"Hit em! Take him down -- harder! Knock him out."
Are you among crazed spectators at a boxing match? Far from it -- these comments are coming from "normal" parents at middle school or high school football games around the country. Worse yet, they may even be thrown around at Pee Wee Youth football games on Saturday mornings.
As a neurologist who specializes in brain injury and more importantly as a father and grandfather who has witnessed this phenomenon, I have a "dog in this fight."
Helmet to Helmet
Just log on to YouTube and search "Helmet on Helmet" and you will find an alarming number of videos with even more disturbing comments from the viewers. The video I find the most disturbing is titled "Big Football Hit -- Helmet to Helmet," that shows two eight-year-olds in full football gear running toward each other, colliding and dramatically knocking one to the ground after a vicious helmet-to-helmet hit. You can hear the one boy crying and the shock in the videographer's voice.
As bad as that visual is, check out the comments of the people who have enthusiastically viewed this clip: "I hope my kid hits like this" and "nobody cries in football." One has to wonder if the coach who designed the drill and the people commenting lack the judgment of responsible adults or merely the knowledge?
Living in the Texas Hill Country and working in San Antonio, I see, up close, the "religion" of football. Early on, I said my son would never play football and then found myself transformed into a crazed parent, watching practice and screaming with the 15,000 fans who pack a typical game. I sheepishly admit that my only appointment television show is "Friday Night Lights," justifying it as an intelligent show with a mature story line.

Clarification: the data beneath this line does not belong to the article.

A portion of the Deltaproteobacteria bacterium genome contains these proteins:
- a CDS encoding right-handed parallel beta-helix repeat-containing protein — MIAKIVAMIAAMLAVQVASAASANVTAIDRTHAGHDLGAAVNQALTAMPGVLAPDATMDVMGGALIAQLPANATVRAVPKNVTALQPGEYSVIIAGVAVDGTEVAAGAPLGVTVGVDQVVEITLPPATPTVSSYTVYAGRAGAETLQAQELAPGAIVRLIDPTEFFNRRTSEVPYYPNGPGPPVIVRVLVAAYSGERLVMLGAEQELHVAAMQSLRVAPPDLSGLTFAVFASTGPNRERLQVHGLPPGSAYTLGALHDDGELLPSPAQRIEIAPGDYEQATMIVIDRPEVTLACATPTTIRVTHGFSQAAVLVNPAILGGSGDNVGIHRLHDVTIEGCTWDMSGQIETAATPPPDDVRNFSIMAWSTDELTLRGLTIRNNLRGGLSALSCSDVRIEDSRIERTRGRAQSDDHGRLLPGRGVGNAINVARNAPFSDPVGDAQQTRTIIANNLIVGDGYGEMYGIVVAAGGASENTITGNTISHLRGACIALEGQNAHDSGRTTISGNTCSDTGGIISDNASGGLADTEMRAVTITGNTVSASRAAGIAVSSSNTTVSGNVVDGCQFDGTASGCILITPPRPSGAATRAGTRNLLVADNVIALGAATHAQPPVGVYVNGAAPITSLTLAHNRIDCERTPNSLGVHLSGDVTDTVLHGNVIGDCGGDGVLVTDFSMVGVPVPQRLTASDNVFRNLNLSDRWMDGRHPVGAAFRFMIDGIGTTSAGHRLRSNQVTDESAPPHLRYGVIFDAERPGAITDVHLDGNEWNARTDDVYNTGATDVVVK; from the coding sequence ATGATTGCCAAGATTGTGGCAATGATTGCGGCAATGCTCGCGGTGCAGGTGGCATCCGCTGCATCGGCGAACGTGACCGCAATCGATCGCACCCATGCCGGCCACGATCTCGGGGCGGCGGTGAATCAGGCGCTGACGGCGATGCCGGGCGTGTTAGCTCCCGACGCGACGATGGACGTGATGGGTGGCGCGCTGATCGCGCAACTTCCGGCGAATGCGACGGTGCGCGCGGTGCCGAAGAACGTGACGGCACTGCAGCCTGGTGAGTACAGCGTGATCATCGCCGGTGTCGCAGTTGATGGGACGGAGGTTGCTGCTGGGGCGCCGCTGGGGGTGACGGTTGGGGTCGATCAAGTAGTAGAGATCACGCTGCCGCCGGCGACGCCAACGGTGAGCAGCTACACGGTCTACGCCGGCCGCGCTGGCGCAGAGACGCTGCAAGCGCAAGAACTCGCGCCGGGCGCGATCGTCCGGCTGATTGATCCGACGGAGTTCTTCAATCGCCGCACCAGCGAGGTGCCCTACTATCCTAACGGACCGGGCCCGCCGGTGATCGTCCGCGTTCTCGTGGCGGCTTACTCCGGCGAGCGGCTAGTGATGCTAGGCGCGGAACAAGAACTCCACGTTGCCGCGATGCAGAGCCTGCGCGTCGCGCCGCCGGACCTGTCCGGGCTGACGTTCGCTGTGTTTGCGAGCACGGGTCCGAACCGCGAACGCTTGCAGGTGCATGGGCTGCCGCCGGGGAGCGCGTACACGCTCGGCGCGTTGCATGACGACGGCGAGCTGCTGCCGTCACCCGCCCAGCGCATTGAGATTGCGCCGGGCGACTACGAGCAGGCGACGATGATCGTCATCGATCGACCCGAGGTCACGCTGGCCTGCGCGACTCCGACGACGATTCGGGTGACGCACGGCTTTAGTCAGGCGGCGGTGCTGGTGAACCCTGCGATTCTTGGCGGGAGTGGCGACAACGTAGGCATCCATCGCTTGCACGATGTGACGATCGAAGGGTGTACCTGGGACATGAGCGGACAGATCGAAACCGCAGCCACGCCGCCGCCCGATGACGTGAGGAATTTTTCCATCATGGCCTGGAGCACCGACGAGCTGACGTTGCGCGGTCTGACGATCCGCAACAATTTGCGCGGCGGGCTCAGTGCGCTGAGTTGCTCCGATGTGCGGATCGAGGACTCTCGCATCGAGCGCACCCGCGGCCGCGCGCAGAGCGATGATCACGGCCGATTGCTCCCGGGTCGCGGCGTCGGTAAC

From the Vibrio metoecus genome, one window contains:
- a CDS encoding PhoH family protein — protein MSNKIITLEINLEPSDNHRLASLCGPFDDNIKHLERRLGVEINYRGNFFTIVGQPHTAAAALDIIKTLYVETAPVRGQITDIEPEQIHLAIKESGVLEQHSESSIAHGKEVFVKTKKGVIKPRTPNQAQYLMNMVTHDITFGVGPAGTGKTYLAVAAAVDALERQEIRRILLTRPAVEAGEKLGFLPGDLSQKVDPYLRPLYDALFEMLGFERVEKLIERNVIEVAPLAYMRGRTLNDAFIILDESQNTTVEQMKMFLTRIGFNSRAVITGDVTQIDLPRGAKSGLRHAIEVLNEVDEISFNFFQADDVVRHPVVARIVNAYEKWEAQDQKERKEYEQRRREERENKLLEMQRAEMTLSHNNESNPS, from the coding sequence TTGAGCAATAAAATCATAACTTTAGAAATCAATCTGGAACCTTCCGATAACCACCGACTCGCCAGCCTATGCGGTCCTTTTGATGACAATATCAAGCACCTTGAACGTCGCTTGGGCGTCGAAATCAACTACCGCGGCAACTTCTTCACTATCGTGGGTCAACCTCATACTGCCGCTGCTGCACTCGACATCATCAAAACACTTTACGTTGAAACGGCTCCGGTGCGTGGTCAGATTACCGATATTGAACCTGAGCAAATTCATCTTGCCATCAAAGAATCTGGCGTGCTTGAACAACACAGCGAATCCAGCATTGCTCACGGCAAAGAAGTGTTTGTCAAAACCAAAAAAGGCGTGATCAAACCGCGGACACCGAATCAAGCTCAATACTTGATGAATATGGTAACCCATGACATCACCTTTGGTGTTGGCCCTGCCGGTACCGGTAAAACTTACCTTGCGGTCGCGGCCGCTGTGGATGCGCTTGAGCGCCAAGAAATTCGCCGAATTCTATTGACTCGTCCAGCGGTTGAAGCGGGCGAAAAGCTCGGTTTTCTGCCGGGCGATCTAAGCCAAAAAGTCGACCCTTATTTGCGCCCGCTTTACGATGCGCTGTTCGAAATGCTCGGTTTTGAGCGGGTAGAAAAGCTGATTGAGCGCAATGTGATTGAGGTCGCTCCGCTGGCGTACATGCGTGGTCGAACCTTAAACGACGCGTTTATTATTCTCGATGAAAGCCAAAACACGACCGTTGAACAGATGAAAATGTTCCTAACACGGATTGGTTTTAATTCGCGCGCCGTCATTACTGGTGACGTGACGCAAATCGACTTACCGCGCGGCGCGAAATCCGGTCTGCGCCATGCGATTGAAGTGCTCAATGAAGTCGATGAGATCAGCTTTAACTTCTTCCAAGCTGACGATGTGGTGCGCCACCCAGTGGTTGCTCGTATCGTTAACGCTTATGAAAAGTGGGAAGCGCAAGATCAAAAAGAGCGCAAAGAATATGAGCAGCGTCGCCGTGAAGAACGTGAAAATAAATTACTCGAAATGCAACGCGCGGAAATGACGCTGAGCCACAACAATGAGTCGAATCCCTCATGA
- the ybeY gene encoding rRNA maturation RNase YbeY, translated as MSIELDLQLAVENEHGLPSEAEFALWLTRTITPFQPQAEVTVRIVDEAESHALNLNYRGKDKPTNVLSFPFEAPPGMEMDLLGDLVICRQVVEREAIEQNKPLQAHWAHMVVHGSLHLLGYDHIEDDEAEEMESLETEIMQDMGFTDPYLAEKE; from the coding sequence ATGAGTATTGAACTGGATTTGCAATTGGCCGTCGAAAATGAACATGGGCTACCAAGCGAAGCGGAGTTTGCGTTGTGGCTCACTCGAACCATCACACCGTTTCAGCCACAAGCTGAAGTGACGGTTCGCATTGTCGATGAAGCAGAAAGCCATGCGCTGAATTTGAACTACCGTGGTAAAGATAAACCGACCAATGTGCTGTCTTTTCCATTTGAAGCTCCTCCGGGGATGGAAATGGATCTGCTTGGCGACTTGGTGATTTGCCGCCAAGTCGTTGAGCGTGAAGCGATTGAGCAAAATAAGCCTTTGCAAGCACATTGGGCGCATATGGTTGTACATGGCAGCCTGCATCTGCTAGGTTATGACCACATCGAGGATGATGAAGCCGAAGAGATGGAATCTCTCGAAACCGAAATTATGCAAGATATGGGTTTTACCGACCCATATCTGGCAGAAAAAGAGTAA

But, what is the risk of this family-oriented, team and character-building experience? I tell my son that every time I see my six-year-old grandson with another bump on his head that we are changing the list of colleges that he may be able to attend. We have to ask, what is the risk of letting our children participate in contact sports and what can be done to protect them?
CHRONIC TRAUMATIC ENCEPHALOPATHY (CTE)
In the last year, there has been great interest in protecting NFL players from brain injury and its long-term consequence, Chronic Traumatic Encephalopathy (CTE). CTE is the result of multiple traumatic brain hits or concussions. It has been estimated that a college lineman experiences over 1,000 subconcussive head hits in an average season. Most people are unaware that a lineman in the three-point stance is the most vulnerable of all the players to a brain injury. CTE leads to early dementia, depression and personality changes.
ESPN, the Wall Street Journal and others have recently reported the findings of Dr. Ann McKee at Boston University. She found abnormal proteins in the spinal cords of three football players with ALS ( Lou Gehrig Disease) and repeated head injuries. The NFL has given Boston University one million dollars to study the problem. But, what about our children?
Although the population of NFL players is important, there are only 1,900 active NFL players each season. There are more than 3 million children playing football at the youth level and 1.2 million more playing high school football. This doesn't even begin to count the number of kids playing soccer (heading the ball) and hockey (body checking). We have to ask whether we are taking adequate steps to protect our children - to change not just the equipment but the rules so that we reduce the chances of the players experiencing traumatic brain injuries.